1909 was the year of Egon Schiele’s great breakthrough to artistic maturity. Although only nineteen years old and, until the summer of the year, still a student at the Viennese Academy of Art, Schiele’s prodigious talent had already asserted itself to the point where he had become recognised by Gustav Klimt and many others as one of the greatest hopes for the future of Austrian art. Selbstbildnis mit gespreizten Fingern (Self-Portrait with Spread Fingers) is an important early work from late 1909 that reveals Schiele already beginning to move beyond the dominant influence of his mentor Klimt towards a new, more existentially aware Expressionist art.
In the summer of 1909 Schiele had been given the great honour of being invited by Klimt to partake in that year’s International Kunstschau - the Secessionist exhibition at which, one year before, the young Oskar Kokoschka had triumphed and established himself as the leading young artist in the city. In the 1909 Kunstschau Schiele exhibited four paintings that not only demonstrated his artistic maturity but which also established his reputation as a successor of Klimt and a keen rival for Kokoschka.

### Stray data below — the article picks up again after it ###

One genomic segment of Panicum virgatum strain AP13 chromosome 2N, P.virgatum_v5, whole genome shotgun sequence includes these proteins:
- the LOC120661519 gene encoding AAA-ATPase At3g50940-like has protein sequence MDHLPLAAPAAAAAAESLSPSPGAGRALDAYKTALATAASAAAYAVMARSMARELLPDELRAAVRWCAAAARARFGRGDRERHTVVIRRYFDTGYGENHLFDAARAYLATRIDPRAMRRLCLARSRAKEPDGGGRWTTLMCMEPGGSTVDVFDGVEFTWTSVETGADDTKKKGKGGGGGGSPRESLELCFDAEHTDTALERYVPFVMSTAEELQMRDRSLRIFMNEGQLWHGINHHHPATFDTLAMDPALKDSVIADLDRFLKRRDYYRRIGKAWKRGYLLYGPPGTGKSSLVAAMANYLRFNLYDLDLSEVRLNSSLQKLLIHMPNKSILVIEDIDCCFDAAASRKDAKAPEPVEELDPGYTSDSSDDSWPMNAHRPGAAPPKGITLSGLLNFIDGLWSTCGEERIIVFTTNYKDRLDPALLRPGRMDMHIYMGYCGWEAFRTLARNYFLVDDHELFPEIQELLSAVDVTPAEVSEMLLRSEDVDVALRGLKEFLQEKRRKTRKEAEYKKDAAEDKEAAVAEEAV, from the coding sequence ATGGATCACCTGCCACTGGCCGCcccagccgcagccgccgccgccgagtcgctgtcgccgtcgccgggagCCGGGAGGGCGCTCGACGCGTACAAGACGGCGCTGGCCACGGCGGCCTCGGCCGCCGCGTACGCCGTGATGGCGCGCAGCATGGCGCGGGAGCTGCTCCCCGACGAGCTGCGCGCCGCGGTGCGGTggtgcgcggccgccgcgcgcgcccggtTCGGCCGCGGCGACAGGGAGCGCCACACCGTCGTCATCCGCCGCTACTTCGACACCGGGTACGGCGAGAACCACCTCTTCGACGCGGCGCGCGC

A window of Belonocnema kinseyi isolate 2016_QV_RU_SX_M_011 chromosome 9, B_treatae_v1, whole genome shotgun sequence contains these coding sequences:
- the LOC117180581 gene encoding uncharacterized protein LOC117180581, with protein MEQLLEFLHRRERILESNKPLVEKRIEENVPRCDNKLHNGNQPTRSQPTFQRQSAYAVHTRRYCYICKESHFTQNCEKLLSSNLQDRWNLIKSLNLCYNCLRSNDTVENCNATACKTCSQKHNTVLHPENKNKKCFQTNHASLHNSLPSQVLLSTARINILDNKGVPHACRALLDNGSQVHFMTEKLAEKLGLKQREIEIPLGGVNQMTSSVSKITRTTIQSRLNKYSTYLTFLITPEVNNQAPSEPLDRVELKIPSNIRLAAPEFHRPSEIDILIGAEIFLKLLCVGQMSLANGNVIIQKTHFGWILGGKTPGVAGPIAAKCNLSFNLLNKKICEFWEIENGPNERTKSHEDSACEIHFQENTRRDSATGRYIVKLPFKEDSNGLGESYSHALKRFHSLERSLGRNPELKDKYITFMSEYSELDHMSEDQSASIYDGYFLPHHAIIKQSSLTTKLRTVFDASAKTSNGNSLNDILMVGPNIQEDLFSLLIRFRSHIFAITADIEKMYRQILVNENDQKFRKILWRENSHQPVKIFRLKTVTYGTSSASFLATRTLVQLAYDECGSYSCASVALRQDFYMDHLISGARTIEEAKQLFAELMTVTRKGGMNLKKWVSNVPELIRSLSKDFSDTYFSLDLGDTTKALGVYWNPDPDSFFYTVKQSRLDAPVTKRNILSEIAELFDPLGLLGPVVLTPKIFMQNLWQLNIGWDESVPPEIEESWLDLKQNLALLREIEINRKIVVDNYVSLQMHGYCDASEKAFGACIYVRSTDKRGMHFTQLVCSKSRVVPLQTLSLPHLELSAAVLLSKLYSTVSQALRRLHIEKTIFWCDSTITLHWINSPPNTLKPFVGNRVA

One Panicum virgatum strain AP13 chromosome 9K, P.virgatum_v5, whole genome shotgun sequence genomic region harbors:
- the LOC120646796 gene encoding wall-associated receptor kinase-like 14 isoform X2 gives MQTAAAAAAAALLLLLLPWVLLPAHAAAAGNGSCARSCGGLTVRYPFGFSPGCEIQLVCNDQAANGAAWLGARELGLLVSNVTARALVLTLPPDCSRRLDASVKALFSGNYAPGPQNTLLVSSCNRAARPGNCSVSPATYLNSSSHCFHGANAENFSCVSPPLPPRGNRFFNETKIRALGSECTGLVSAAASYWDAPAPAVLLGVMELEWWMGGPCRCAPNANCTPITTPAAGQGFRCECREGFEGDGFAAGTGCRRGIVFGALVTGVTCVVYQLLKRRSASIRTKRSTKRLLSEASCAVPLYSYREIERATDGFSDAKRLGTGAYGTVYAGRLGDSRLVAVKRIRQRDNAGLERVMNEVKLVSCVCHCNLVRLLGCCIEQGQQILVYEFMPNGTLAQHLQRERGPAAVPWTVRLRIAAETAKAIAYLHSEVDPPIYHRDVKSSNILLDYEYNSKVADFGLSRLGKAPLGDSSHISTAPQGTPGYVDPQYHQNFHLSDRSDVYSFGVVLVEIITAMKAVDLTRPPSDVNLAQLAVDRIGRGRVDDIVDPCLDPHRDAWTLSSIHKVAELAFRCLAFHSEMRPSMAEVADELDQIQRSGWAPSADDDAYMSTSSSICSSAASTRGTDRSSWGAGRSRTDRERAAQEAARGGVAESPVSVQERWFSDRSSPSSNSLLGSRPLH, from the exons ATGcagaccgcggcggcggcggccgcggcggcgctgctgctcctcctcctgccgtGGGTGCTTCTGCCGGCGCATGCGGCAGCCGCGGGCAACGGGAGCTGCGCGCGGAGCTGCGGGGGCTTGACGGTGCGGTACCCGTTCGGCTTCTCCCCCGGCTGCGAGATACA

Selbstbildnis mit gespreizten Fingern was painted in the immediate aftermath of this exhibition and shortly before the ‘Neukünstler’ exhibition on which Arthur Roessler reported on Schiele in the following glowing terms: ‘The new artists... come from the area mapped out by the Kunstschau... The influence specifically of Klimt is unmistakable... Probably many of these artists will not complete the course, but there are some nevertheless whom I consider inwardly and outwardly strong enough to win through. I regard one of them as the extraordinarily gifted Egon Schiele’ (A. Roessler, review of the ‘Neukünstler’ group show December 1909, in Arbeiter Zeitung, quoted in F. Whitford, Egon Schiele, London, 1981, p. 64). In many ways Schiele’s self-portrait, with its self-conscious depiction of the artist’s features emerging from a typical gold-ground Secessionist background is an announcement of Schiele’s arrival into the contemporary art world of Vienna - a picture that announces a new character taking the stage.